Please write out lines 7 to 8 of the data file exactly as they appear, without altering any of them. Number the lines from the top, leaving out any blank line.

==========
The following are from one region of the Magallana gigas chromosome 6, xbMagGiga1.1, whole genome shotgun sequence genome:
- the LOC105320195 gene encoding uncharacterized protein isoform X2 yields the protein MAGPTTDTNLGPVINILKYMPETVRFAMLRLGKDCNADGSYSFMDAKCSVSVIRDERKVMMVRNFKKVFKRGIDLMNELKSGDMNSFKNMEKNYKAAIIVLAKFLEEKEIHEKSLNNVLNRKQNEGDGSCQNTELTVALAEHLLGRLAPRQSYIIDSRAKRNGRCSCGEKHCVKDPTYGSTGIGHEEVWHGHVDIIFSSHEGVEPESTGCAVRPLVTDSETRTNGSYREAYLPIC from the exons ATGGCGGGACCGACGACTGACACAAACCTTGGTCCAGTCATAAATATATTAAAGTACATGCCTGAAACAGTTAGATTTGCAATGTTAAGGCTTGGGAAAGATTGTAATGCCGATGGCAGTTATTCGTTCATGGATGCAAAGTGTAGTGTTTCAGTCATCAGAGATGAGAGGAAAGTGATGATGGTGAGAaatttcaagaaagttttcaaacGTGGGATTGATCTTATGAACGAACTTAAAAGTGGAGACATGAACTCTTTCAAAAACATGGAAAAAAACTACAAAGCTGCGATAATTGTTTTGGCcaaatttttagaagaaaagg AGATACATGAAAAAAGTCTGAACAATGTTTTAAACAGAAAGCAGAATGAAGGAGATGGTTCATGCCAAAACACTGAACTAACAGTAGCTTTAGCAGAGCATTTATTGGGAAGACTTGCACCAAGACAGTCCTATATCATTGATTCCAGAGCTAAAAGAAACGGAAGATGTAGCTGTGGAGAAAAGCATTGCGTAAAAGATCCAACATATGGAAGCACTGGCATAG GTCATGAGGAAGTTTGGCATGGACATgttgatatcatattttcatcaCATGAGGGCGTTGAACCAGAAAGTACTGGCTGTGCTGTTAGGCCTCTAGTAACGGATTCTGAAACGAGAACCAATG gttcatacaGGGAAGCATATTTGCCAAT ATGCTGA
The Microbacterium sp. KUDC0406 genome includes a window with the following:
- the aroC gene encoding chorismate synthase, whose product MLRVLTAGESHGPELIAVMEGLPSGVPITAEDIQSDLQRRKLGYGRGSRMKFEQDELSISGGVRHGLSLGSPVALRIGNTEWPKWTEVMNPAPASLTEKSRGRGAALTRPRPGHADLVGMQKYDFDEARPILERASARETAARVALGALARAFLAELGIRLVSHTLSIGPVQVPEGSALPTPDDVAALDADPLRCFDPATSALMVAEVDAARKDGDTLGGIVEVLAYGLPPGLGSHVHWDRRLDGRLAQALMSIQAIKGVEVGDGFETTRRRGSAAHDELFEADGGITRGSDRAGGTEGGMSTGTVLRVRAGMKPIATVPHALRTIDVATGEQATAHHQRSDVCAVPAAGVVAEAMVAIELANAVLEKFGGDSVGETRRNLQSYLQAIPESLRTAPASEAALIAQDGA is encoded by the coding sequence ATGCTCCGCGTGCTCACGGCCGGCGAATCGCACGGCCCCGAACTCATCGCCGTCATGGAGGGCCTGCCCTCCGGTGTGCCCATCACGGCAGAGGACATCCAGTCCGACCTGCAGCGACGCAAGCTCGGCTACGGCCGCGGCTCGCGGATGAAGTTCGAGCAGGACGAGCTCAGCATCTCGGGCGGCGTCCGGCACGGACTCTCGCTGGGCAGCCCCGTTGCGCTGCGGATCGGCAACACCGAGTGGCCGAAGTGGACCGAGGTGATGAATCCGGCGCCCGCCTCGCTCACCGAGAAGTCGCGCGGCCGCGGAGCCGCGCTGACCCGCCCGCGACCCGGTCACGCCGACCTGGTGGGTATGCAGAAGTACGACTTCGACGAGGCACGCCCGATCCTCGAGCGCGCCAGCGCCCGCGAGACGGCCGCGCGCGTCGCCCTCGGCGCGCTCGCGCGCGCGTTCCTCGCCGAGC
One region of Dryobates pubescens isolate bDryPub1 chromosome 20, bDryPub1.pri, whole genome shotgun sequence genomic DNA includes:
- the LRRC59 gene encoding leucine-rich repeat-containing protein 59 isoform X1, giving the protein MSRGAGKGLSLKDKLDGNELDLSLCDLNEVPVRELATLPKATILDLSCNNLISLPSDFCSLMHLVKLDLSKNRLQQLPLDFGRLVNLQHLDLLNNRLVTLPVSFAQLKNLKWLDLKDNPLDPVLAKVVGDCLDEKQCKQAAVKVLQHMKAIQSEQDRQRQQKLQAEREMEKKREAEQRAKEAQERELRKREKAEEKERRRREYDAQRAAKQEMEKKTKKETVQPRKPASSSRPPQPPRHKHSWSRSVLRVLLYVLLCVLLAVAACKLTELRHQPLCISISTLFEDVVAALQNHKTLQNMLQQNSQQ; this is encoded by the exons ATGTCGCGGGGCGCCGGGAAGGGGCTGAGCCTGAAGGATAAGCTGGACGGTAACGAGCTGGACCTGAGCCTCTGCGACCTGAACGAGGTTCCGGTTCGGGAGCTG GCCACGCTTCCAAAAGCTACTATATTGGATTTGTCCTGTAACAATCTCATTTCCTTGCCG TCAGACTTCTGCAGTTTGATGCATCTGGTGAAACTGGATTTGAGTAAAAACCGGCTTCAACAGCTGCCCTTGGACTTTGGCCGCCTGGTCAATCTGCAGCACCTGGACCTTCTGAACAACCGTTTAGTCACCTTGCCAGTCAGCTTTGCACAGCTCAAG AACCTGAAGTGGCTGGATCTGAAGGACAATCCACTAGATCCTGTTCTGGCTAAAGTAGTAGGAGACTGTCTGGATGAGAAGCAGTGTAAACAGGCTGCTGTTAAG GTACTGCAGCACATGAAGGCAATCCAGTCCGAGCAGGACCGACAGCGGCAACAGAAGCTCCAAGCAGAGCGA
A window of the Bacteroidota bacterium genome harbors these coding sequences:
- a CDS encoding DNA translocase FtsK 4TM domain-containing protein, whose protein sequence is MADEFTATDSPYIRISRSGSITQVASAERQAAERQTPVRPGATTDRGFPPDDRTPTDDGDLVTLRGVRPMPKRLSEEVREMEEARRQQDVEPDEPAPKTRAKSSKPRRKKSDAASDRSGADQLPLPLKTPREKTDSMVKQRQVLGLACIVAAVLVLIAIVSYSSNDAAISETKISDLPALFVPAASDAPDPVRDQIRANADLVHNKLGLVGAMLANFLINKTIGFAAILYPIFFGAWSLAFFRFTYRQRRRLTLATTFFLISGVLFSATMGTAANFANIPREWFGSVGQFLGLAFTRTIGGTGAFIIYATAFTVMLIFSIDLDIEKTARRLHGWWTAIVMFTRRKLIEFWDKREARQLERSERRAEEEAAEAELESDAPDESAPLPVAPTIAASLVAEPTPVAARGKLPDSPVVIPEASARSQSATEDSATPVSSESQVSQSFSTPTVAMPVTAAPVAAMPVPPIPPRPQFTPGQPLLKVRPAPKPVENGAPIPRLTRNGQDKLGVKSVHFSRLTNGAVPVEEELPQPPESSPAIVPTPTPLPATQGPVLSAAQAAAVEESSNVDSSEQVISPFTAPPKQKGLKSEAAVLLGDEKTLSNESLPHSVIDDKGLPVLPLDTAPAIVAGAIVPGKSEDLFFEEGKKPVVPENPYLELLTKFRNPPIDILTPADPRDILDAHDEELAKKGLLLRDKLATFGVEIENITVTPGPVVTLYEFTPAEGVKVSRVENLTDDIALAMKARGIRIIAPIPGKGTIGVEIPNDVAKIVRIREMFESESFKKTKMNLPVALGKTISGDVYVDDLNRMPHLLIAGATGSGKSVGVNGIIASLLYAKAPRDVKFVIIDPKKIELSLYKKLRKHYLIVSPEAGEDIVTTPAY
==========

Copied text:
A window of the Bacteroidota bacterium genome harbors these coding sequences:
- a CDS encoding DNA translocase FtsK 4TM domain-containing protein, whose protein sequence is MADEFTATDSPYIRISRSGSITQVASAERQAAERQTPVRPGATTDRGFPPDDRTPTDDGDLVTLRGVRPMPKRLSEEVREMEEARRQQDVEPDEPAPKTRAKSSKPRRKKSDAASDRSGADQLPLPLKTPREKTDSMVKQRQVLGLACIVAAVLVLIAIVSYSSNDAAISETKISDLPALFVPAASDAPDPVRDQIRANADLVHNKLGLVGAMLANFLINKTIGFAAILYPIFFGAWSLAFFRFTYRQRRRLTLATTFFLISGVLFSATMGTAANFANIPREWFGSVGQFLGLAFTRTIGGTGAFIIYATAFTVMLIFSIDLDIEKTARRLHGWWTAIVMFTRRKLIEFWDKREARQLERSERRAEEEAAEAELESDAPDESAPLPVAPTIAASLVAEPTPVAARGKLPDSPVVIPEASARSQSATEDSATPVSSESQVSQSFSTPTVAMPVTAAPVAAMPVPPIPPRPQFTPGQPLLKVRPAPKPVENGAPIPRLTRNGQDKLGVKSVHFSRLTNGAVPVEEELPQPPESSPAIVPTPTPLPATQGPVLSAAQAAAVEESSNVDSSEQVISPFTAPPKQKGLKSEAAVLLGDEKTLSNESLPHSVIDDKGLPVLPLDTAPAIVAGAIVPGKSEDLFFEEGKKPVVPENPYLELLTKFRNPPIDILTPADPRDILDAHDEELAKKGLLLRDKLATFGVEIENITVTPGPVVTLYEFTPAEGVKVSRVENLTDDIALAMKARGIRIIAPIPGKGTIGVEIPNDVAKIVRIREMFESESFKKTKMNLPVALGKTISGDVYVDDLNRMPHLLIAGATGSGKSVGVNGIIASLLYAKAPRDVKFVIIDPKKIELSLYKKLRKHYLIVSPEAGEDIVTTPAY